Dating back to the 15th century, Ollantaytambo was established as the royal estate of Inca Emperor Pachacuti and is one of the best-preserved Inca sites and example of Inca urban planning.
The Inca emperor Pachacuti conquered and ruled this part of the Sacred Valley, including Ollantaytambo. He built a fortress, agricultural terraces, an irrigation system, a ceremonial center and residences. Ollantaytambo employed several concurring uses: military, political, religious, and residential.
The archaeological site, strategically located in the western Sacred Valley, is the only site in which the Incas were successful in fending off the relentless Spanish conquistadors in 1536. The Incas probably chose Ollantaytambo due to its strategic location on a mountain between two valleys. The fortress was built at the top of the mountain, enabling guards to see incoming invaders. Unfortunately, Pizarro returned in 1540 with his army of Spanish conquistadors who were this time successful in conquering Ollantaytambo.
The village is often overshadowed by the massive towering fortress ruins, but it is worthy of exploration in its own rite. The Patakancha River and canals flow through the village, adding to the charming country vibe.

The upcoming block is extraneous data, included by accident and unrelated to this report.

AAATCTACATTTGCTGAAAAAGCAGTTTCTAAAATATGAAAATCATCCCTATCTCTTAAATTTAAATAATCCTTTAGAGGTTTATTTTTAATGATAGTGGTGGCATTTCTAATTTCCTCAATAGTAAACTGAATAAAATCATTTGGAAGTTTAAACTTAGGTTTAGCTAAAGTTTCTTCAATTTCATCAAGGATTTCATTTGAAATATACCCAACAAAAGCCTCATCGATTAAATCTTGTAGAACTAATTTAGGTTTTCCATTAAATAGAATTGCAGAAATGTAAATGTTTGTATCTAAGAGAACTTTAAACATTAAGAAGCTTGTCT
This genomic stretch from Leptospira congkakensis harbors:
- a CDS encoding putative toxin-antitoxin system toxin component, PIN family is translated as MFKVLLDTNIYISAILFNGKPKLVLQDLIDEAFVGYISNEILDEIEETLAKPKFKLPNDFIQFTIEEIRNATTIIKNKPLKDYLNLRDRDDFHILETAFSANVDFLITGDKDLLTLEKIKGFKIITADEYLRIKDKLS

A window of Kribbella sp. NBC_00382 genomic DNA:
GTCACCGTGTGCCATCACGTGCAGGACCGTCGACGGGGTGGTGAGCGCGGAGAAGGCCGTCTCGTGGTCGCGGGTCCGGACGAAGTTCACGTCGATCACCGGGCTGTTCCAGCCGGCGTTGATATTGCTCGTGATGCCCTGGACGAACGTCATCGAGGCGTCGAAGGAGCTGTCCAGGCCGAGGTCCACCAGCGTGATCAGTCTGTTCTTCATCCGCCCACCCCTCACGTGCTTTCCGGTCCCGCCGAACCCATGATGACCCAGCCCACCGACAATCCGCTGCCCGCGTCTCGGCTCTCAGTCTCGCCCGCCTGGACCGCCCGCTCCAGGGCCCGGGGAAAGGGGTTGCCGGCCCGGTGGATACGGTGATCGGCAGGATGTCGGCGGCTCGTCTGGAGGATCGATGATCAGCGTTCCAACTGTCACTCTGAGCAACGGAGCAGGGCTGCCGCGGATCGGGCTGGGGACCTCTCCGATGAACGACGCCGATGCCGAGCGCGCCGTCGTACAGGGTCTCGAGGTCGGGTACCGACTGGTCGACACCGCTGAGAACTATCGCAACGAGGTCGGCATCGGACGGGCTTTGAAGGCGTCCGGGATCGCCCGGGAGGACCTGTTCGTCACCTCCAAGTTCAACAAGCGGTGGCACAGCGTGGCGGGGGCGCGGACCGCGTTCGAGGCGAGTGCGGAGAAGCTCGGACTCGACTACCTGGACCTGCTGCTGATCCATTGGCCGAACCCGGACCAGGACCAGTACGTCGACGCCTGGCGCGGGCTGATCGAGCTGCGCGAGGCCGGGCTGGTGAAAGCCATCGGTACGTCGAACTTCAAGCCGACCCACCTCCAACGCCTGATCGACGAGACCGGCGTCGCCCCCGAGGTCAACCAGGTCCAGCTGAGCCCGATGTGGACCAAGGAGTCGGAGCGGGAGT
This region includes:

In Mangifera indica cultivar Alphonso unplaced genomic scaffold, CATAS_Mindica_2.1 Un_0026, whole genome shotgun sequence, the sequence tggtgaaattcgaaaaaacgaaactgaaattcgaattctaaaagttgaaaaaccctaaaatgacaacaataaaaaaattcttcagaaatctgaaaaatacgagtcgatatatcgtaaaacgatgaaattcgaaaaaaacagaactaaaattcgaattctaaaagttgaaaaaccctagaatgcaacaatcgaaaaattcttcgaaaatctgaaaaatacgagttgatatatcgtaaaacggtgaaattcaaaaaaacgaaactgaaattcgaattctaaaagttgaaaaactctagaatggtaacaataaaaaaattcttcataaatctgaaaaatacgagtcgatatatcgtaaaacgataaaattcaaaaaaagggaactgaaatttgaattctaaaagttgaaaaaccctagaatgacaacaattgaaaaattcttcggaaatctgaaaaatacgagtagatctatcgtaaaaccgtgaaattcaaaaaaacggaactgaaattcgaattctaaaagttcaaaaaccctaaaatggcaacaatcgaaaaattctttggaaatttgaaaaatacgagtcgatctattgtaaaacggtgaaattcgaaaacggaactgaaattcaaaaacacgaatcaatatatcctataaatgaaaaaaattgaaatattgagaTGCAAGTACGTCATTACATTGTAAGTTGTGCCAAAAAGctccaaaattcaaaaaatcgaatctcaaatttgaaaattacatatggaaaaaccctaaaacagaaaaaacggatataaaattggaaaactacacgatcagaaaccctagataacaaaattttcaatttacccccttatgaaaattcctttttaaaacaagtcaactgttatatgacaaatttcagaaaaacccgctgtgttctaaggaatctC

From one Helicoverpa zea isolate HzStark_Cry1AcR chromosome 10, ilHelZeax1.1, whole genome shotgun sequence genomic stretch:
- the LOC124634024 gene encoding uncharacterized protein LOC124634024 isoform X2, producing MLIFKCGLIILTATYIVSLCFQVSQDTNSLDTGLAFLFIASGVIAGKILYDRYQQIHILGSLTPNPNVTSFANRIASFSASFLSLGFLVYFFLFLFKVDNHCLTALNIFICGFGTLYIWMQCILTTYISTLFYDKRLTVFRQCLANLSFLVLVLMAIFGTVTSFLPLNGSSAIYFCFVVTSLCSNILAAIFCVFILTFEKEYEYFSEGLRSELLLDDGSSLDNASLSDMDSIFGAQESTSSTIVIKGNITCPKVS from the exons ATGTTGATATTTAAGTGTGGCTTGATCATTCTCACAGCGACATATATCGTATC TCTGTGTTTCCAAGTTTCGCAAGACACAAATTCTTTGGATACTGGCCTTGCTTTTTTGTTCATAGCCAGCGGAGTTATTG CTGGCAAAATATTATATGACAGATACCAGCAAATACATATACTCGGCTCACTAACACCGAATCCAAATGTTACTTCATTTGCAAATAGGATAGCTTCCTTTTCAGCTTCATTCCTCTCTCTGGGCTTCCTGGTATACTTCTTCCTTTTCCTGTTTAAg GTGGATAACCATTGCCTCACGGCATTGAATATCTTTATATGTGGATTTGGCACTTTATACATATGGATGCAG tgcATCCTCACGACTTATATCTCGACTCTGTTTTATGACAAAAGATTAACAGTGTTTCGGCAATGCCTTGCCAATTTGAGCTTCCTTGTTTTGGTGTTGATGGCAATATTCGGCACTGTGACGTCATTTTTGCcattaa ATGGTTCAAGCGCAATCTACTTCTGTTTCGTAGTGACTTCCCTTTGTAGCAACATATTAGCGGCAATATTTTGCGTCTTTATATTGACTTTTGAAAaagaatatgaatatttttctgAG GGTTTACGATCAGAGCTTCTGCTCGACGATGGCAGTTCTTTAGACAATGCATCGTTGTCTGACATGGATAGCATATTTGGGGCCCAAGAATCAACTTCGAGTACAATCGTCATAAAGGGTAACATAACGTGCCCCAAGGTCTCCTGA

It’s a grid of cobblestone streets, terraces, courtyards, and markets, with a central town square called the Plaza de Armas. Once encompassing four blocks, the now smaller Inca plaza with adobe structures was built over with Spanish Colonial architecture.
There are quite a few markets in the town square. Though the stalls and storefronts are very small, it’s possible to find unique, locally handmade items.
The village was once home to the Inca elite, and contains some of the oldest continuously occupied dwellings in South America, giving a glimpse into the Inca life as well as current residents. Locals still dress in the vibrantly colored traditional Peruvian attire. A walk through the old part of the town is like walking through history.
The Inca Ruins
It was raining on the morning our AdventureSmith Explorations tour had planned to climb the stone fortress called “Temple Hill,” just outside the village. The good news is the rain caused most visitors (including members of our own group) to stay away. The bad news is it made the vertiginous ascent even more treacherous on the uneven slippery stones. [read more]
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More things to do in Peru:
- You Can’t Take Your Clothes Off at Machu Picchu? Now You Tell Me!
- How to Eat Guinea Pig in Peru
- 10 Ways Cusco Will Improve Your Life. Brace Yourself for #8.
- Is Machu Picchu Just for Backpackers? Definitely Not!
- Exploring Peru’s Sacred Valley